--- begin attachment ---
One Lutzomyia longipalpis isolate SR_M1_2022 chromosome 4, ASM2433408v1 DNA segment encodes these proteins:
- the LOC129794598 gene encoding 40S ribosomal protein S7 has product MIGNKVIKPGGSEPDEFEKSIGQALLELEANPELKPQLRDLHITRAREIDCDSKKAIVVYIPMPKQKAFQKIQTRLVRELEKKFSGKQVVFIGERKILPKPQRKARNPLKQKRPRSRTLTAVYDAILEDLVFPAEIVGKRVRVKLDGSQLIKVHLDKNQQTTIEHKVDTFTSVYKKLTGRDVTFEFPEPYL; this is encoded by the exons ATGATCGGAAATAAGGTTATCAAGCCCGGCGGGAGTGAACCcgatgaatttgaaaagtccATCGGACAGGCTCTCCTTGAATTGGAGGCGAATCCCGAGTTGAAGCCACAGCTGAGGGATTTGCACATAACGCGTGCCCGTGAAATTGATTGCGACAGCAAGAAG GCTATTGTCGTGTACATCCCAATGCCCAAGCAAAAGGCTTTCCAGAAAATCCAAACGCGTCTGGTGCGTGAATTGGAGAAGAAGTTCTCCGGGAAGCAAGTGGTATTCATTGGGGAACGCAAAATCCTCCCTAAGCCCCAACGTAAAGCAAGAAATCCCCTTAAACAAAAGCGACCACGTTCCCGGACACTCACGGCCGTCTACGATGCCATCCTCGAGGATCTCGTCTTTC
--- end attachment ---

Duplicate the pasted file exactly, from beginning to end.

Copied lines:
One Lutzomyia longipalpis isolate SR_M1_2022 chromosome 4, ASM2433408v1 DNA segment encodes these proteins:
- the LOC129794598 gene encoding 40S ribosomal protein S7 has product MIGNKVIKPGGSEPDEFEKSIGQALLELEANPELKPQLRDLHITRAREIDCDSKKAIVVYIPMPKQKAFQKIQTRLVRELEKKFSGKQVVFIGERKILPKPQRKARNPLKQKRPRSRTLTAVYDAILEDLVFPAEIVGKRVRVKLDGSQLIKVHLDKNQQTTIEHKVDTFTSVYKKLTGRDVTFEFPEPYL; this is encoded by the exons ATGATCGGAAATAAGGTTATCAAGCCCGGCGGGAGTGAACCcgatgaatttgaaaagtccATCGGACAGGCTCTCCTTGAATTGGAGGCGAATCCCGAGTTGAAGCCACAGCTGAGGGATTTGCACATAACGCGTGCCCGTGAAATTGATTGCGACAGCAAGAAG GCTATTGTCGTGTACATCCCAATGCCCAAGCAAAAGGCTTTCCAGAAAATCCAAACGCGTCTGGTGCGTGAATTGGAGAAGAAGTTCTCCGGGAAGCAAGTGGTATTCATTGGGGAACGCAAAATCCTCCCTAAGCCCCAACGTAAAGCAAGAAATCCCCTTAAACAAAAGCGACCACGTTCCCGGACACTCACGGCCGTCTACGATGCCATCCTCGAGGATCTCGTCTTTC